In April 2008, Vietnamese authorities arrested politically outspoken blogger Nguyen Hoang Hai, who was charged with tax evasion. Human rights groups say the arrest was meant to put a chill on other online criticism of the government. "They cannot put all of the political bloggers in jail," says Vincent Brossel, who covers Asian affairs for Reporters Without Borders. "But they catch the most prominent and the most vocal, and the people who write about strong issues—that's how they work."
Colin Maclay, managing director of Harvard's Berkman Center for Internet & Society, says public criticism of the Vietnamese government might backfire, presaging a "showdown" with Internet companies whose tools are used by dissident bloggers.
Yahoo is taking other steps aimed at preparing for confrontations with foreign governments. Last October it came together with Google (GOOG), Microsoft (MSFT), the Berkman Center, and a variety of nonprofits to discuss what steps should be taken to handle requests from foreign governments. The consortium, called the Global Network Initiative, has met regularly to discuss these issues, has held public forums, and has issued reactions to events in the news, such as the blocking of Google's YouTube in China.
In addition to locating its servers in Singapore, Yahoo says it has adapted its terms of service and legal structures to prepare for any action by the government. "We take into consideration local customs and norms where we do business, but we don't bend on our principles," Samway says. He adds that the influence of foreign businesses is greater on developing nations such as Vietnam than in the more robust economy of China.
The tension in Vietnam has drawn the interest of other parties, including the U.S. government. On Mar. 31, Loretta Sanchez (D-Calif.) and 11 other members of the U.S. House of Representatives sent a letter to Yahoo CEO Carol Bartz urging the company not to comply with any requests from the Vietnamese government to aid in its censorship. Yahoo's Samway responded, writing: "We look forward to continuing to engage with you" on the topic.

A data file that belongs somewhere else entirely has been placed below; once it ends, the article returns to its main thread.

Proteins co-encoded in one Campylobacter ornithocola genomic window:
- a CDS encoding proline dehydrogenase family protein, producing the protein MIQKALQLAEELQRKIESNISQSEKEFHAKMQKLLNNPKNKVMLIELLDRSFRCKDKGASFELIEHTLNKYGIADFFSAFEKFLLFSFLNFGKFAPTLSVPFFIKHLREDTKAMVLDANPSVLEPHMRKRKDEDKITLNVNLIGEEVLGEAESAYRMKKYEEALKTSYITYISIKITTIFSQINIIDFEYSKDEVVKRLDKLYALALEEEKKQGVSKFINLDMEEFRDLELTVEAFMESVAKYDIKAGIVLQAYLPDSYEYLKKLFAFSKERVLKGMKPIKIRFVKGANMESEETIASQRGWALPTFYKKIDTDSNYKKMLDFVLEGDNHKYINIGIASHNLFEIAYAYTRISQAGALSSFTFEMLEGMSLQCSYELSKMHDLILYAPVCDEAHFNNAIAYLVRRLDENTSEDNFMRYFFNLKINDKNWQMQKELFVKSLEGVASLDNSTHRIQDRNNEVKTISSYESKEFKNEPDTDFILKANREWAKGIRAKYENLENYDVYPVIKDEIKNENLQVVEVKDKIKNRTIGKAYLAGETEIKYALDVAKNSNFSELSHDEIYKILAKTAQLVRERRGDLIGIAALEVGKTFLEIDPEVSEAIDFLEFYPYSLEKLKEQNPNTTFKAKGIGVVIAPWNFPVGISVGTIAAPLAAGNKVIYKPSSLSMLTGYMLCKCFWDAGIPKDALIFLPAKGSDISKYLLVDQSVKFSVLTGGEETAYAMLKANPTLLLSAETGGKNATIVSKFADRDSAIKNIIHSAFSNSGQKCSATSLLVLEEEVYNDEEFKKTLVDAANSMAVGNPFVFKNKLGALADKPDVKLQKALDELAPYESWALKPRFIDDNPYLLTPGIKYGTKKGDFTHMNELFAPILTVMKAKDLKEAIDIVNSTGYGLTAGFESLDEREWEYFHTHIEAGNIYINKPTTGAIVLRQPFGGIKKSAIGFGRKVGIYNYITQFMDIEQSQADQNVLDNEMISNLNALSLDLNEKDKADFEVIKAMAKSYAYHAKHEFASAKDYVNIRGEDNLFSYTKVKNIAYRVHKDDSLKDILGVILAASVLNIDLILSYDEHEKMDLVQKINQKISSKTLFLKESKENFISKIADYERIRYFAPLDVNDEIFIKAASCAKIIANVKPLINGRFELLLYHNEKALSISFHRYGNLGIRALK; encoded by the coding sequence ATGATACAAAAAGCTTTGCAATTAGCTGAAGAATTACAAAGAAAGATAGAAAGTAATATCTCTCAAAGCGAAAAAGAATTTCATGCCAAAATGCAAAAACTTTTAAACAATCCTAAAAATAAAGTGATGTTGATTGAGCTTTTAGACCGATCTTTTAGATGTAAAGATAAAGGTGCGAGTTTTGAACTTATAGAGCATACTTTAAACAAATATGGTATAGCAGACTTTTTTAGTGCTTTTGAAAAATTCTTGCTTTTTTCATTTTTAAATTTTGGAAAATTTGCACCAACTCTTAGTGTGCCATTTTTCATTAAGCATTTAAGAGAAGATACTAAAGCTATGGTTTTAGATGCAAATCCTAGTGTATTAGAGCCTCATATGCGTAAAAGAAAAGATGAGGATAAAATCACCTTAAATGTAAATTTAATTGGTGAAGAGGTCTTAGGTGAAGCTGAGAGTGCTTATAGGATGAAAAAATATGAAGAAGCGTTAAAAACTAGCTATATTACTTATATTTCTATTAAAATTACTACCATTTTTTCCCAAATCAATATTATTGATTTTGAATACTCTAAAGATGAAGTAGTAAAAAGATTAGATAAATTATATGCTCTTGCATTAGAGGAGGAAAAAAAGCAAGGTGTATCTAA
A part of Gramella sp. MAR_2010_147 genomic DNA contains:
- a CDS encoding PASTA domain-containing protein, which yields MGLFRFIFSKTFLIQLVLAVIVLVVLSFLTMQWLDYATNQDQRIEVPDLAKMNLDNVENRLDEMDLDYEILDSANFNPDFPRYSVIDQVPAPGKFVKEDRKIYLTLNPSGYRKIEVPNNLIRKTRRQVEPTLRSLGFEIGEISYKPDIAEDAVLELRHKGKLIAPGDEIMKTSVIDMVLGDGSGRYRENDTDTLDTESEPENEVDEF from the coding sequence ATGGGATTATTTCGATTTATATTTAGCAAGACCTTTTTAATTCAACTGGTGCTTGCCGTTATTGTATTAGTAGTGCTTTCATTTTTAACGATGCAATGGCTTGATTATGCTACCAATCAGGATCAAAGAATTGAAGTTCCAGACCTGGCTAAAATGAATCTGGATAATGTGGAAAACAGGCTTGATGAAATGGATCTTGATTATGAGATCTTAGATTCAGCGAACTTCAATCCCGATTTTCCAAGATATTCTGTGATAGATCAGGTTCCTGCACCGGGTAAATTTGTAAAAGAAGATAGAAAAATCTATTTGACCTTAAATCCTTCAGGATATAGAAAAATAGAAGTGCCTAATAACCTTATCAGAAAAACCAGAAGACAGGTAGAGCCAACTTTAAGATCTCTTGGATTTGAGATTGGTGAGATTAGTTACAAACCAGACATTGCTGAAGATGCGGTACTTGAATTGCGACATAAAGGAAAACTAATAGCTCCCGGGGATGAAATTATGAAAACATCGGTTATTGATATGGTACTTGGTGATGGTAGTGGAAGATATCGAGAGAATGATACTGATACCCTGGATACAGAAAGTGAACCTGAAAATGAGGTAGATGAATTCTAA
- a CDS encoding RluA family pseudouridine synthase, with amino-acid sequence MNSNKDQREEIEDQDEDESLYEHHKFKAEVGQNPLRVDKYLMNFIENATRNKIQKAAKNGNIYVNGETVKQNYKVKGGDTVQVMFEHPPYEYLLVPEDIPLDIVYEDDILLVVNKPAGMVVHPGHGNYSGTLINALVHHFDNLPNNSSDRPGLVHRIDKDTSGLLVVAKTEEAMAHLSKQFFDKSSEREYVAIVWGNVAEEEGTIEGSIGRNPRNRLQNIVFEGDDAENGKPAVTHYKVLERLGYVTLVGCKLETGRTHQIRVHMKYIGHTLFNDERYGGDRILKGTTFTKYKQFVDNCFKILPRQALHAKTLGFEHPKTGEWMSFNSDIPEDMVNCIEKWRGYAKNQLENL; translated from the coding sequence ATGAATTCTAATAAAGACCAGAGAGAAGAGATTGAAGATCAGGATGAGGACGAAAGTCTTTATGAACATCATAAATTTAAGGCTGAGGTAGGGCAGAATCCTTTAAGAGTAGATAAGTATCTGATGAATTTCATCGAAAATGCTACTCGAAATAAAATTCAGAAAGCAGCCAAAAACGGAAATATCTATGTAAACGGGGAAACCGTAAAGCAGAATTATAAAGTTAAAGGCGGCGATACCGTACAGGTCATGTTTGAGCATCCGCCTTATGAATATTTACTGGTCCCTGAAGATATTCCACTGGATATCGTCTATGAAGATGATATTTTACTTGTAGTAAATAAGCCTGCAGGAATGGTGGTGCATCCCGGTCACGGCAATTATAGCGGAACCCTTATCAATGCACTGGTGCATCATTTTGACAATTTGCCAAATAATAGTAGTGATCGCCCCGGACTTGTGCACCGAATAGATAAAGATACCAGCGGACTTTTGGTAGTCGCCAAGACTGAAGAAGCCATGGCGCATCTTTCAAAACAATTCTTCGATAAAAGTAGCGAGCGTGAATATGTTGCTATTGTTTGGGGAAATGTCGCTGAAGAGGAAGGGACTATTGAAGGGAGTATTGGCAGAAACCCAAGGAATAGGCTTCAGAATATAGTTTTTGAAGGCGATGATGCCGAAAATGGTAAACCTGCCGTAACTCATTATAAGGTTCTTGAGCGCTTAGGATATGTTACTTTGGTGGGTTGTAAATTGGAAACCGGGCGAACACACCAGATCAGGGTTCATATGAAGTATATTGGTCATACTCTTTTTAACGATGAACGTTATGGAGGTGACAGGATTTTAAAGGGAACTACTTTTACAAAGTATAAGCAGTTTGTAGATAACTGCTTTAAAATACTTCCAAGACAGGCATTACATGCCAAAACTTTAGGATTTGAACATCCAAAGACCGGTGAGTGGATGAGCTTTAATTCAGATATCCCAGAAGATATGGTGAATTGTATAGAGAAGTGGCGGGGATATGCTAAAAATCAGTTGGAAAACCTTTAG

Yahoo is not the only company treading gingerly in Vietnam. Google offers its search, Picasa photo sharing, and Google Groups service, but it does not provide access to its Blogger service on the local country domain. Nor does it store personal data on Vietnamese users. "When we decided to provide our products and services in Vietnam, we tried to do so in a way that would protect Vietnamese users from their government's efforts to censor online speech," says Nicole Wong, deputy general counsel for Google. Social networking site Facebook, which was translated into Vietnamese in December and has seen a recent uptick in activity in the country, declined to comment for this story.
Protecting access to these sites remains a top priority for many. "When you don't have the right to assembly, when you don't have free speech, when you don't have freedom of the press, one of the freest places to get information about the outside world is the Internet," says U.S. Representative Sanchez.
Douglas MacMillan is a staff writer for BusinessWeek in New York.